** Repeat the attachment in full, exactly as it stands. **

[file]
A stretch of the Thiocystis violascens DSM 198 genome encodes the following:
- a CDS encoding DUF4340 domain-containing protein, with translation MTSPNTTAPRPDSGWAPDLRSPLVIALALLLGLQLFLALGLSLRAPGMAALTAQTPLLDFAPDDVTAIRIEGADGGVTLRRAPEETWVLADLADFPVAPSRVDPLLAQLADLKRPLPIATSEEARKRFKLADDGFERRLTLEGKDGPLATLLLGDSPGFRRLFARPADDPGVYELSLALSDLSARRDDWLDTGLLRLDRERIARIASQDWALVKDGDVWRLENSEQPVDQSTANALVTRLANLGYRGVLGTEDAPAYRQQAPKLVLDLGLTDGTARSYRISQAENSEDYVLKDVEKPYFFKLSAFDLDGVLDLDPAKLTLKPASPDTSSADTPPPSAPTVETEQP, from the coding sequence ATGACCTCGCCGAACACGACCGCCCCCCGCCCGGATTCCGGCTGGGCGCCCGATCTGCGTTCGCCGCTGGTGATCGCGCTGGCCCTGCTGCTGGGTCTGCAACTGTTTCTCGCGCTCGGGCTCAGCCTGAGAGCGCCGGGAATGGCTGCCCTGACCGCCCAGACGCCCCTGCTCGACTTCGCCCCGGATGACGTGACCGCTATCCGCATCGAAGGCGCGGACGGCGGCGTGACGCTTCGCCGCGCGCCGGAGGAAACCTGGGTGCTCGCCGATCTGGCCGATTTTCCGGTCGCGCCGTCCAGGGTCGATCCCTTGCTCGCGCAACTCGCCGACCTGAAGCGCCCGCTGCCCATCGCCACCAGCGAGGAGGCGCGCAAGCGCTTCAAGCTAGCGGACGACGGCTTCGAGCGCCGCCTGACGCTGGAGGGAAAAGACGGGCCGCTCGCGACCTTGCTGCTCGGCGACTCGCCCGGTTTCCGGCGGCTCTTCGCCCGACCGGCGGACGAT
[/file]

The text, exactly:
A stretch of the Thiocystis violascens DSM 198 genome encodes the following:
- a CDS encoding DUF4340 domain-containing protein, with translation MTSPNTTAPRPDSGWAPDLRSPLVIALALLLGLQLFLALGLSLRAPGMAALTAQTPLLDFAPDDVTAIRIEGADGGVTLRRAPEETWVLADLADFPVAPSRVDPLLAQLADLKRPLPIATSEEARKRFKLADDGFERRLTLEGKDGPLATLLLGDSPGFRRLFARPADDPGVYELSLALSDLSARRDDWLDTGLLRLDRERIARIASQDWALVKDGDVWRLENSEQPVDQSTANALVTRLANLGYRGVLGTEDAPAYRQQAPKLVLDLGLTDGTARSYRISQAENSEDYVLKDVEKPYFFKLSAFDLDGVLDLDPAKLTLKPASPDTSSADTPPPSAPTVETEQP, from the coding sequence ATGACCTCGCCGAACACGACCGCCCCCCGCCCGGATTCCGGCTGGGCGCCCGATCTGCGTTCGCCGCTGGTGATCGCGCTGGCCCTGCTGCTGGGTCTGCAACTGTTTCTCGCGCTCGGGCTCAGCCTGAGAGCGCCGGGAATGGCTGCCCTGACCGCCCAGACGCCCCTGCTCGACTTCGCCCCGGATGACGTGACCGCTATCCGCATCGAAGGCGCGGACGGCGGCGTGACGCTTCGCCGCGCGCCGGAGGAAACCTGGGTGCTCGCCGATCTGGCCGATTTTCCGGTCGCGCCGTCCAGGGTCGATCCCTTGCTCGCGCAACTCGCCGACCTGAAGCGCCCGCTGCCCATCGCCACCAGCGAGGAGGCGCGCAAGCGCTTCAAGCTAGCGGACGACGGCTTCGAGCGCCGCCTGACGCTGGAGGGAAAAGACGGGCCGCTCGCGACCTTGCTGCTCGGCGACTCGCCCGGTTTCCGGCGGCTCTTCGCCCGACCGGCGGACGAT